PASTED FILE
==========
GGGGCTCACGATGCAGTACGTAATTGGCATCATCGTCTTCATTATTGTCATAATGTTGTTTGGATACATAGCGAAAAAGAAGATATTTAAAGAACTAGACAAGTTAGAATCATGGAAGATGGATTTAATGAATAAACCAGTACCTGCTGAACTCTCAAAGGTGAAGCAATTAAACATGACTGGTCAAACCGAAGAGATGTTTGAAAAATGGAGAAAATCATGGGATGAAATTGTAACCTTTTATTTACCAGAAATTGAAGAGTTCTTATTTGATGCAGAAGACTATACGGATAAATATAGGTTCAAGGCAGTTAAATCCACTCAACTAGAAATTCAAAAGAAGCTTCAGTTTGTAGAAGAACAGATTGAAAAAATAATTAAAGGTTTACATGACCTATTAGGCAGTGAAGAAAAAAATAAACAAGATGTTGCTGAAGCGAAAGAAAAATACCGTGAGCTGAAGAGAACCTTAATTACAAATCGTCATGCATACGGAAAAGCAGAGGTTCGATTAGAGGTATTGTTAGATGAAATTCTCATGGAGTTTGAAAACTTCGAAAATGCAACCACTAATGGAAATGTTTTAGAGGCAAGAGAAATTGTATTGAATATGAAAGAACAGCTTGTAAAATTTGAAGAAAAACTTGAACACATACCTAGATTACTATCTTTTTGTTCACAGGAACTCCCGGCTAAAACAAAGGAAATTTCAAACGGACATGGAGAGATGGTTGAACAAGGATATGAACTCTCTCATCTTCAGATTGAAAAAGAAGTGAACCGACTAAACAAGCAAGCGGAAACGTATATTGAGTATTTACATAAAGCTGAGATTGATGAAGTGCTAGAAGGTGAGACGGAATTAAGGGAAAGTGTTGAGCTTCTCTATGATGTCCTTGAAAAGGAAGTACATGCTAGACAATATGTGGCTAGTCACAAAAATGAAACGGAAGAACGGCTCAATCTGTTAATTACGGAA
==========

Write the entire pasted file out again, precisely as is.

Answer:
GGGGCTCACGATGCAGTACGTAATTGGCATCATCGTCTTCATTATTGTCATAATGTTGTTTGGATACATAGCGAAAAAGAAGATATTTAAAGAACTAGACAAGTTAGAATCATGGAAGATGGATTTAATGAATAAACCAGTACCTGCTGAACTCTCAAAGGTGAAGCAATTAAACATGACTGGTCAAACCGAAGAGATGTTTGAAAAATGGAGAAAATCATGGGATGAAATTGTAACCTTTTATTTACCAGAAATTGAAGAGTTCTTATTTGATGCAGAAGACTATACGGATAAATATAGGTTCAAGGCAGTTAAATCCACTCAACTAGAAATTCAAAAGAAGCTTCAGTTTGTAGAAGAACAGATTGAAAAAATAATTAAAGGTTTACATGACCTATTAGGCAGTGAAGAAAAAAATAAACAAGATGTTGCTGAAGCGAAAGAAAAATACCGTGAGCTGAAGAGAACCTTAATTACAAATCGTCATGCATACGGAAAAGCAGAGGTTCGATTAGAGGTATTGTTAGATGAAATTCTCATGGAGTTTGAAAACTTCGAAAATGCAACCACTAATGGAAATGTTTTAGAGGCAAGAGAAATTGTATTGAATATGAAAGAACAGCTTGTAAAATTTGAAGAAAAACTTGAACACATACCTAGATTACTATCTTTTTGTTCACAGGAACTCCCGGCTAAAACAAAGGAAATTTCAAACGGACATGGAGAGATGGTTGAACAAGGATATGAACTCTCTCATCTTCAGATTGAAAAAGAAGTGAACCGACTAAACAAGCAAGCGGAAACGTATATTGAGTATTTACATAAAGCTGAGATTGATGAAGTGCTAGAAGGTGAGACGGAATTAAGGGAAAGTGTTGAGCTTCTCTATGATGTCCTTGAAAAGGAAGTACATGCTAGACAATATGTGGCTAGTCACAAAAATGAAACGGAAGAACGGCTCAATCTGTTAATTACGGAA